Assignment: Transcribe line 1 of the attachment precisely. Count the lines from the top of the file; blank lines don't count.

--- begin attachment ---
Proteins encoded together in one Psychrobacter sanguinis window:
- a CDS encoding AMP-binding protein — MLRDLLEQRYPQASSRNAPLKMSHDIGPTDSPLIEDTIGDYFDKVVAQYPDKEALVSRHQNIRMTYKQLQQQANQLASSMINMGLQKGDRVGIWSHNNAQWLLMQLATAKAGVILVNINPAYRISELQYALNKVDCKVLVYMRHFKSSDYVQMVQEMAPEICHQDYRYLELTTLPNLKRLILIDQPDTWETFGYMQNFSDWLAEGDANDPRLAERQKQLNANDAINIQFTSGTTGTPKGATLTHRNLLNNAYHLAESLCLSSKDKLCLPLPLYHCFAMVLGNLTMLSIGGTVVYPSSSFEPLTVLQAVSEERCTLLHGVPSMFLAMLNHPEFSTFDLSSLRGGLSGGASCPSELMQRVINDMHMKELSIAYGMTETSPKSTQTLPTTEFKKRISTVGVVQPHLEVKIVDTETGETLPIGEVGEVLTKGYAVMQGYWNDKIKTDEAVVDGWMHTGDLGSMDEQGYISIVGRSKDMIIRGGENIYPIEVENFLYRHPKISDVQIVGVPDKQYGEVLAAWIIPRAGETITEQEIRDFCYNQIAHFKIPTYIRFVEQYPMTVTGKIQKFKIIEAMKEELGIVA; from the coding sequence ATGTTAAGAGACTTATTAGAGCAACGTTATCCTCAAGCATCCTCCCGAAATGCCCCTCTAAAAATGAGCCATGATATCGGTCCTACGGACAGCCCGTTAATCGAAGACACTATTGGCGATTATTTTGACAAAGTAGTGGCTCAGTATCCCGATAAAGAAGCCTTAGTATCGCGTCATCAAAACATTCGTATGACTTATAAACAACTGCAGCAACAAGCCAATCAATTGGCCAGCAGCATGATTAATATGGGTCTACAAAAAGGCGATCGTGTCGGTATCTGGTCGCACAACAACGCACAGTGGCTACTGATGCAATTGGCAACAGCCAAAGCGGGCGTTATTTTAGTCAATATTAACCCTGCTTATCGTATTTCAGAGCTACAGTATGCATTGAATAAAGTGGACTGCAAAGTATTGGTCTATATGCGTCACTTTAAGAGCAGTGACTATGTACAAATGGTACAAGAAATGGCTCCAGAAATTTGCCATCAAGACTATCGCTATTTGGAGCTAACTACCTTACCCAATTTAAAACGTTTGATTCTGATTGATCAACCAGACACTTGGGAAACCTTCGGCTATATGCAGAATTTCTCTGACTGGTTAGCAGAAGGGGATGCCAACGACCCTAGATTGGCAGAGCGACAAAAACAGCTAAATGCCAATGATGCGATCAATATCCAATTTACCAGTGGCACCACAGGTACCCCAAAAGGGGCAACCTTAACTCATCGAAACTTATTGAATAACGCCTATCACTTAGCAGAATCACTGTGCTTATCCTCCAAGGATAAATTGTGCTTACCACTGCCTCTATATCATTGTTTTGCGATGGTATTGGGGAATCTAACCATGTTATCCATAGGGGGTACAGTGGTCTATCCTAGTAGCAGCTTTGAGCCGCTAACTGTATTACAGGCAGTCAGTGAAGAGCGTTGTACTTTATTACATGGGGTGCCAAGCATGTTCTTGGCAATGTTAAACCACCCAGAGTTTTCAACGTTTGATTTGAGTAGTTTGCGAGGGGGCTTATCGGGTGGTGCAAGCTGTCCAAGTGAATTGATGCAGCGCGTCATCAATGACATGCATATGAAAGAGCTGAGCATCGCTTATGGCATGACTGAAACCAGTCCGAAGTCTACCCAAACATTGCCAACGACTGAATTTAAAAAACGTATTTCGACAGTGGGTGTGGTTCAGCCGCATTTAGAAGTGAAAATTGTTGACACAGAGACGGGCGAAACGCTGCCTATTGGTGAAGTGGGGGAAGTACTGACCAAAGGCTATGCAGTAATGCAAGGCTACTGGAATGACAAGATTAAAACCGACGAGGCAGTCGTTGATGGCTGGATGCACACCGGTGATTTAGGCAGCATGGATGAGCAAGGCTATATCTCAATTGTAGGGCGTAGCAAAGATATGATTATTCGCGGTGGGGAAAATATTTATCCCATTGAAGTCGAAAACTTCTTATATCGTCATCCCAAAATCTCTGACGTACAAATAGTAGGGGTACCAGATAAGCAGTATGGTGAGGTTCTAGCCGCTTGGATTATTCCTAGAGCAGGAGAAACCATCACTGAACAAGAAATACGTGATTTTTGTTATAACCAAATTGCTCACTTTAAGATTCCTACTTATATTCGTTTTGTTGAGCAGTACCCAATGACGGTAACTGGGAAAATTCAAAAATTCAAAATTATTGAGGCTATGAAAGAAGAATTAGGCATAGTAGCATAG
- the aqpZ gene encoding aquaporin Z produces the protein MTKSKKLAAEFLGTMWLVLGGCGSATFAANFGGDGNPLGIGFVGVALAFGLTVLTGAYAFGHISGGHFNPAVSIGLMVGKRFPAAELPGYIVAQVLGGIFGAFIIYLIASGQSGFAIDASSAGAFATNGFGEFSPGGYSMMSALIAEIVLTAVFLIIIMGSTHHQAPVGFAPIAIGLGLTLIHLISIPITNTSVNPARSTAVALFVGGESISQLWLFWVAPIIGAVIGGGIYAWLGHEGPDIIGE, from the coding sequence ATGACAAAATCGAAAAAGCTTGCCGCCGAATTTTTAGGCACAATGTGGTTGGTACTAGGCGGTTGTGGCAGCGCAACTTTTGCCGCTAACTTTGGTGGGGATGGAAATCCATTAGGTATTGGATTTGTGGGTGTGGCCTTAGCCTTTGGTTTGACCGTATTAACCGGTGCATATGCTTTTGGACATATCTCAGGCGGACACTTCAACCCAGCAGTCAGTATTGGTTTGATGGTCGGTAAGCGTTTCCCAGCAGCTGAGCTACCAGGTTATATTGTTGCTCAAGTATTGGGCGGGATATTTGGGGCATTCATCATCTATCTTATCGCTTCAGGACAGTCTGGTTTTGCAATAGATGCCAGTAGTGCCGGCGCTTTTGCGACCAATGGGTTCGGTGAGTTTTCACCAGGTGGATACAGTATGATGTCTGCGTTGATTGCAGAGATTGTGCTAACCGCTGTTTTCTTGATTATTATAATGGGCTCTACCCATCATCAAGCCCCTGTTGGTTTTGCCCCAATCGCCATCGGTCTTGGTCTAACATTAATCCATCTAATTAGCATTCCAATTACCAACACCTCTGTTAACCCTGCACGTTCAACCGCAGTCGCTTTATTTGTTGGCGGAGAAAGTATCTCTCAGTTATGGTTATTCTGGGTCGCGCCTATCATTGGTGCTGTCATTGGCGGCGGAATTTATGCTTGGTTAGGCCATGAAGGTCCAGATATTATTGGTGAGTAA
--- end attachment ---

Proteins encoded together in one Psychrobacter sanguinis window: